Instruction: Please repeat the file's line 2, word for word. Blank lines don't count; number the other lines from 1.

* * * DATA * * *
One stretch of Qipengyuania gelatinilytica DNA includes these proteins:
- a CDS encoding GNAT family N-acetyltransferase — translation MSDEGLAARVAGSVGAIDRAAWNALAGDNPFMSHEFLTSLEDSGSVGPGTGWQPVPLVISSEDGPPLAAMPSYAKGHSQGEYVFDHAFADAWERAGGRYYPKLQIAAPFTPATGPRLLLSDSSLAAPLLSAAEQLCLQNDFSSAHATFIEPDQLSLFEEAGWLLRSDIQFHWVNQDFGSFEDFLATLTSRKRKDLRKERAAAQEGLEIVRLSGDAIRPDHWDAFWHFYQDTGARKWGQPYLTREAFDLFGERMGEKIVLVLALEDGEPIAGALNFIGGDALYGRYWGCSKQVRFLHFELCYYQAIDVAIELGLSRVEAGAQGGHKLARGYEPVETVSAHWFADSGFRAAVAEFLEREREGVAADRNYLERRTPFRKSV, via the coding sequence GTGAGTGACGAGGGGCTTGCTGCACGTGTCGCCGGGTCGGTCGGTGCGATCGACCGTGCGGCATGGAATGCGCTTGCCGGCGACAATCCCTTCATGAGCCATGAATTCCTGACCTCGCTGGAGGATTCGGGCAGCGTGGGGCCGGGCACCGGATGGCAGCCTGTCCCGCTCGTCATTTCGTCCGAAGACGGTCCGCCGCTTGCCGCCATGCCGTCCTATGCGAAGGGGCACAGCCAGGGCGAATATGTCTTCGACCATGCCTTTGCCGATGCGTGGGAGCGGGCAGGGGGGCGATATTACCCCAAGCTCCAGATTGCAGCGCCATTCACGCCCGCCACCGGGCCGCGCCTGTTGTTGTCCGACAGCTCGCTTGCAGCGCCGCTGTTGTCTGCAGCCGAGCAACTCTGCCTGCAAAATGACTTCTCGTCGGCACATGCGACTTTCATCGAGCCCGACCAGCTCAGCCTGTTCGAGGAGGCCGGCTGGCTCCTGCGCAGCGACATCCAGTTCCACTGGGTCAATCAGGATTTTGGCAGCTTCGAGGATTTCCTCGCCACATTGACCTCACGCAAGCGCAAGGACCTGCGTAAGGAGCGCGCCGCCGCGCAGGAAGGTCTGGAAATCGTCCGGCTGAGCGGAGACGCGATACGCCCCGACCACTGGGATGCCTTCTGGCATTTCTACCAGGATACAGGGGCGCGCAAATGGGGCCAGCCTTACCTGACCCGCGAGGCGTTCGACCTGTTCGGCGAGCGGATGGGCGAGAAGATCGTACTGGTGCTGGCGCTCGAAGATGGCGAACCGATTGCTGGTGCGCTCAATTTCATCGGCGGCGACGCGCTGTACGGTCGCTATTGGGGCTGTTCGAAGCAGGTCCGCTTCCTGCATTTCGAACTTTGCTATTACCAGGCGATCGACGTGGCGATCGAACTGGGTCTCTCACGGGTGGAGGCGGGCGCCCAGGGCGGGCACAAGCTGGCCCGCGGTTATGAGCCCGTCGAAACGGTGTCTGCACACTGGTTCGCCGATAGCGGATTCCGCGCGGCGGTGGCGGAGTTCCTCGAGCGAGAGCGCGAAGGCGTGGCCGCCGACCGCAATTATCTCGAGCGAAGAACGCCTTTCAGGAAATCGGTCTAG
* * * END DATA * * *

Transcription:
- a CDS encoding GNAT family N-acetyltransferase — translation MSDEGLAARVAGSVGAIDRAAWNALAGDNPFMSHEFLTSLEDSGSVGPGTGWQPVPLVISSEDGPPLAAMPSYAKGHSQGEYVFDHAFADAWERAGGRYYPKLQIAAPFTPATGPRLLLSDSSLAAPLLSAAEQLCLQNDFSSAHATFIEPDQLSLFEEAGWLLRSDIQFHWVNQDFGSFEDFLATLTSRKRKDLRKERAAAQEGLEIVRLSGDAIRPDHWDAFWHFYQDTGARKWGQPYLTREAFDLFGERMGEKIVLVLALEDGEPIAGALNFIGGDALYGRYWGCSKQVRFLHFELCYYQAIDVAIELGLSRVEAGAQGGHKLARGYEPVETVSAHWFADSGFRAAVAEFLEREREGVAADRNYLERRTPFRKSV, via the coding sequence GTGAGTGACGAGGGGCTTGCTGCACGTGTCGCCGGGTCGGTCGGTGCGATCGACCGTGCGGCATGGAATGCGCTTGCCGGCGACAATCCCTTCATGAGCCATGAATTCCTGACCTCGCTGGAGGATTCGGGCAGCGTGGGGCCGGGCACCGGATGGCAGCCTGTCCCGCTCGTCATTTCGTCCGAAGACGGTCCGCCGCTTGCCGCCATGCCGTCCTATGCGAAGGGGCACAGCCAGGGCGAATATGTCTTCGACCATGCCTTTGCCGATGCGTGGGAGCGGGCAGGGGGGCGATATTACCCCAAGCTCCAGATTGCAGCGCCATTCACGCCCGCCACCGGGCCGCGCCTGTTGTTGTCCGACAGCTCGCTTGCAGCGCCGCTGTTGTCTGCAGCCGAGCAACTCTGCCTGCAAAATGACTTCTCGTCGGCACATGCGACTTTCATCGAGCCCGACCAGCTCAGCCTGTTCGAGGAGGCCGGCTGGCTCCTGCGCAGCGACATCCAGTTCCACTGGGTCAATCAGGATTTTGGCAGCTTCGAGGATTTCCTCGCCACATTGACCTCACGCAAGCGCAAGGACCTGCGTAAGGAGCGCGCCGCCGCGCAGGAAGGTCTGGAAATCGTCCGGCTGAGCGGAGACGCGATACGCCCCGACCACTGGGATGCCTTCTGGCATTTCTACCAGGATACAGGGGCGCGCAAATGGGGCCAGCCTTACCTGACCCGCGAGGCGTTCGACCTGTTCGGCGAGCGGATGGGCGAGAAGATCGTACTGGTGCTGGCGCTCGAAGATGGCGAACCGATTGCTGGTGCGCTCAATTTCATCGGCGGCGACGCGCTGTACGGTCGCTATTGGGGCTGTTCGAAGCAGGTCCGCTTCCTGCATTTCGAACTTTGCTATTACCAGGCGATCGACGTGGCGATCGAACTGGGTCTCTCACGGGTGGAGGCGGGCGCCCAGGGCGGGCACAAGCTGGCCCGCGGTTATGAGCCCGTCGAAACGGTGTCTGCACACTGGTTCGCCGATAGCGGATTCCGCGCGGCGGTGGCGGAGTTCCTCGAGCGAGAGCGCGAAGGCGTGGCCGCCGACCGCAATTATCTCGAGCGAAGAACGCCTTTCAGGAAATCGGTCTAG